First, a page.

The Chinese government refrains from the conspiracy theory that the new coronavirus was developed by the American military and introduced to Wuhan during the World Military Games. By Sunday, a spokesman for the State Department, Zhao Lijian, had been instrumental in spreading this theory among the Chinese. He had repeatedly posted references to it on Twitter, which were distributed by Chinese ambassadors in numerous countries. But then the Chinese ambassador to the United States, Cui Tiankai, sharply distanced himself from it without naming Zhao by name.
In an interview, he called such conspiracy theories “crazy things”. It is “very harmful” if journalists and diplomats speculate on the origin of the virus instead of leaving it to the scientists to clarify. Cui was then asked whether he or Zhao spoke for the Chinese government. His answer: “I am China’s representative in the United States.” Since then, the much younger Zhao has been keeping his feet still.
There can be no question of relaxation
Zhao is known for his aggressive Twitter diplomacy. The fact that he was recently promoted to a spokesman for the ministry is an indication that an offensive appearance on the international stage in the Chinese power apparatus has now promoted his career. With his tirades, Zhao had responded to statements made by American politicians, who in turn propagated the conspiracy theory that the virus had been developed in a Chinese laboratory for bio-warfare agents.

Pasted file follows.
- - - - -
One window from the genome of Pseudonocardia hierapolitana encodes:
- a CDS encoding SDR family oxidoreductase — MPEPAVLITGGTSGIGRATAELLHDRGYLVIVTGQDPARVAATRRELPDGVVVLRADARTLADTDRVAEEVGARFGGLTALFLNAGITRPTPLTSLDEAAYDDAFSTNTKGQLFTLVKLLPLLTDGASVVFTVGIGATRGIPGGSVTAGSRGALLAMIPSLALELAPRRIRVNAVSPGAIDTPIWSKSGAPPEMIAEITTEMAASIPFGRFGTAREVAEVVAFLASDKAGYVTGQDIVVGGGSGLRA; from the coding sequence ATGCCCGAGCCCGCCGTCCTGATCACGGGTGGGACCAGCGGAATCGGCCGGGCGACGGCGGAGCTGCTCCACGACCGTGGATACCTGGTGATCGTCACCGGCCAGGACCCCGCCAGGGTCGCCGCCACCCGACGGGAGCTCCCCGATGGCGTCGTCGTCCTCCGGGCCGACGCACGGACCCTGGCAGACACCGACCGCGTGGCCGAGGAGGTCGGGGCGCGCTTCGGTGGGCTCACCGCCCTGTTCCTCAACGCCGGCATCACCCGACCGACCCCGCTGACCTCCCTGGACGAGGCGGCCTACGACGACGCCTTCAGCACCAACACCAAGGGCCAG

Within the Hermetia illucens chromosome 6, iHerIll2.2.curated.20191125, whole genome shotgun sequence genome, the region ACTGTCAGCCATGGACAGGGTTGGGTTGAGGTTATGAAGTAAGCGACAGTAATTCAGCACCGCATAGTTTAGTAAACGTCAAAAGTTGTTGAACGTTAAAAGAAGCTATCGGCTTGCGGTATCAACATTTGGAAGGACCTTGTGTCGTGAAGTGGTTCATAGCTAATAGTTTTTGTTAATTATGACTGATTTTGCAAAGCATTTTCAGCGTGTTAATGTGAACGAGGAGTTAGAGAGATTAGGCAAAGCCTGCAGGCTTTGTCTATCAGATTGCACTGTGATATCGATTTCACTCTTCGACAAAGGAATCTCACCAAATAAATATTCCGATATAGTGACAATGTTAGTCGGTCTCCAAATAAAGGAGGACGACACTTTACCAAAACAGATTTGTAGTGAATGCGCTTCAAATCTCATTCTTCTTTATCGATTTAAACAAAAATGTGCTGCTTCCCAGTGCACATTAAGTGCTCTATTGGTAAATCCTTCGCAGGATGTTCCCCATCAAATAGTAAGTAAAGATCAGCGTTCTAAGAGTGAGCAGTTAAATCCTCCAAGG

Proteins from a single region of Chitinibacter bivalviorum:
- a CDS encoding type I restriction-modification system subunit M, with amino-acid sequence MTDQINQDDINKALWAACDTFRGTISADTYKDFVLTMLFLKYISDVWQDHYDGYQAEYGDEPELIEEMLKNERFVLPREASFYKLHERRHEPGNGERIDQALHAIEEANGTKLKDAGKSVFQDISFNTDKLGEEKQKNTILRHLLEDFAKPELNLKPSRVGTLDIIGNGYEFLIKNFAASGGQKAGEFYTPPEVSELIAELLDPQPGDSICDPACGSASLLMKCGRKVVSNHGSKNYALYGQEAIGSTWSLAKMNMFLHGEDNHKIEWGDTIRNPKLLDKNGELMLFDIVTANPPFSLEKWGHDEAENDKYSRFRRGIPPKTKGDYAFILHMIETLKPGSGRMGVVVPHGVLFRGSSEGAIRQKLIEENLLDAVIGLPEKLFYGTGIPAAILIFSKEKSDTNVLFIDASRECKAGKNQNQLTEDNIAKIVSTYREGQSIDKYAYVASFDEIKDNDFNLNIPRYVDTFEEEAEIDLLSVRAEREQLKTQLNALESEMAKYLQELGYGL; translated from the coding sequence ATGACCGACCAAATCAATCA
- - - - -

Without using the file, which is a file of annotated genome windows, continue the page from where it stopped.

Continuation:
The rhetorical tensions between Beijing and Washington had intensified when Donald Trump started to call the pathogen the China virus. The fact that the American President has now withdrawn from this has been noted with satisfaction in China. However, there can be no talk of relaxation in relation to America. A week ago, China announced the expulsion of all American correspondents from the New York Times, Washington Post, and Wall Street Journal. Only citizens of other countries are allowed to work for the newspapers in China.